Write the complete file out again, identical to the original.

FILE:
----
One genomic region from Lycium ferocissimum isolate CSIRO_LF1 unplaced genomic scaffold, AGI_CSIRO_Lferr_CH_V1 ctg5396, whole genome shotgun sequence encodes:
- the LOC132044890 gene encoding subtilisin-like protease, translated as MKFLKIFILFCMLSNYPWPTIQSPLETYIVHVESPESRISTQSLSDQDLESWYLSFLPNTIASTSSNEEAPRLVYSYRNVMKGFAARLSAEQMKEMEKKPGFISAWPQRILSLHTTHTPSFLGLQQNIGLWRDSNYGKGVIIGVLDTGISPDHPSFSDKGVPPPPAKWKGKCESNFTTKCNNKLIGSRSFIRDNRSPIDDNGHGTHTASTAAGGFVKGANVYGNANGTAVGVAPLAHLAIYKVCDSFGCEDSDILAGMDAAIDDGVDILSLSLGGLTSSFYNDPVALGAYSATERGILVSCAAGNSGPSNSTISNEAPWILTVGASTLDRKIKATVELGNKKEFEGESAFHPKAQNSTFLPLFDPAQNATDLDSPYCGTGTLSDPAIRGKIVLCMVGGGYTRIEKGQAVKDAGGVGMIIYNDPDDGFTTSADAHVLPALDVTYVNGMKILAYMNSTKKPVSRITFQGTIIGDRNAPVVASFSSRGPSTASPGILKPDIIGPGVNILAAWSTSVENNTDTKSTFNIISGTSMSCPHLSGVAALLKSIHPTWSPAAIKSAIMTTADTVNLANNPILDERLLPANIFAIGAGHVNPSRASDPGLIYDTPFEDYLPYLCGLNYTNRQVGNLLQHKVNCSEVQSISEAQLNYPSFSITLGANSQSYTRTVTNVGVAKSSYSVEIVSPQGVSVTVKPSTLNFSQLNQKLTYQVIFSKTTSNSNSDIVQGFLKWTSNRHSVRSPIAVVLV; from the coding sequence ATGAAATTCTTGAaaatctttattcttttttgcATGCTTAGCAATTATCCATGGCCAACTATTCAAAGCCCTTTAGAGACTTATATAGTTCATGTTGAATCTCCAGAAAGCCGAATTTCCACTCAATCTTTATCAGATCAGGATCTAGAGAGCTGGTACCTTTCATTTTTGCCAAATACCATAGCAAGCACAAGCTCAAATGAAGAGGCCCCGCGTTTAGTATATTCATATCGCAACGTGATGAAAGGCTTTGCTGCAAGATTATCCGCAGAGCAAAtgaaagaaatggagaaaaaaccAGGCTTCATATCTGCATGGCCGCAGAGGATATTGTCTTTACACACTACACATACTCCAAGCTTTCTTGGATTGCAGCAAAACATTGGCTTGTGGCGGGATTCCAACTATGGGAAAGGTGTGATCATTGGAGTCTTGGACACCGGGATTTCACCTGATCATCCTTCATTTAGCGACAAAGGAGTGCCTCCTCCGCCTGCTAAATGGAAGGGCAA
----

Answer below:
One genomic region from Lycium ferocissimum isolate CSIRO_LF1 unplaced genomic scaffold, AGI_CSIRO_Lferr_CH_V1 ctg5396, whole genome shotgun sequence encodes:
- the LOC132044890 gene encoding subtilisin-like protease, translated as MKFLKIFILFCMLSNYPWPTIQSPLETYIVHVESPESRISTQSLSDQDLESWYLSFLPNTIASTSSNEEAPRLVYSYRNVMKGFAARLSAEQMKEMEKKPGFISAWPQRILSLHTTHTPSFLGLQQNIGLWRDSNYGKGVIIGVLDTGISPDHPSFSDKGVPPPPAKWKGKCESNFTTKCNNKLIGSRSFIRDNRSPIDDNGHGTHTASTAAGGFVKGANVYGNANGTAVGVAPLAHLAIYKVCDSFGCEDSDILAGMDAAIDDGVDILSLSLGGLTSSFYNDPVALGAYSATERGILVSCAAGNSGPSNSTISNEAPWILTVGASTLDRKIKATVELGNKKEFEGESAFHPKAQNSTFLPLFDPAQNATDLDSPYCGTGTLSDPAIRGKIVLCMVGGGYTRIEKGQAVKDAGGVGMIIYNDPDDGFTTSADAHVLPALDVTYVNGMKILAYMNSTKKPVSRITFQGTIIGDRNAPVVASFSSRGPSTASPGILKPDIIGPGVNILAAWSTSVENNTDTKSTFNIISGTSMSCPHLSGVAALLKSIHPTWSPAAIKSAIMTTADTVNLANNPILDERLLPANIFAIGAGHVNPSRASDPGLIYDTPFEDYLPYLCGLNYTNRQVGNLLQHKVNCSEVQSISEAQLNYPSFSITLGANSQSYTRTVTNVGVAKSSYSVEIVSPQGVSVTVKPSTLNFSQLNQKLTYQVIFSKTTSNSNSDIVQGFLKWTSNRHSVRSPIAVVLV; from the coding sequence ATGAAATTCTTGAaaatctttattcttttttgcATGCTTAGCAATTATCCATGGCCAACTATTCAAAGCCCTTTAGAGACTTATATAGTTCATGTTGAATCTCCAGAAAGCCGAATTTCCACTCAATCTTTATCAGATCAGGATCTAGAGAGCTGGTACCTTTCATTTTTGCCAAATACCATAGCAAGCACAAGCTCAAATGAAGAGGCCCCGCGTTTAGTATATTCATATCGCAACGTGATGAAAGGCTTTGCTGCAAGATTATCCGCAGAGCAAAtgaaagaaatggagaaaaaaccAGGCTTCATATCTGCATGGCCGCAGAGGATATTGTCTTTACACACTACACATACTCCAAGCTTTCTTGGATTGCAGCAAAACATTGGCTTGTGGCGGGATTCCAACTATGGGAAAGGTGTGATCATTGGAGTCTTGGACACCGGGATTTCACCTGATCATCCTTCATTTAGCGACAAAGGAGTGCCTCCTCCGCCTGCTAAATGGAAGGGCAA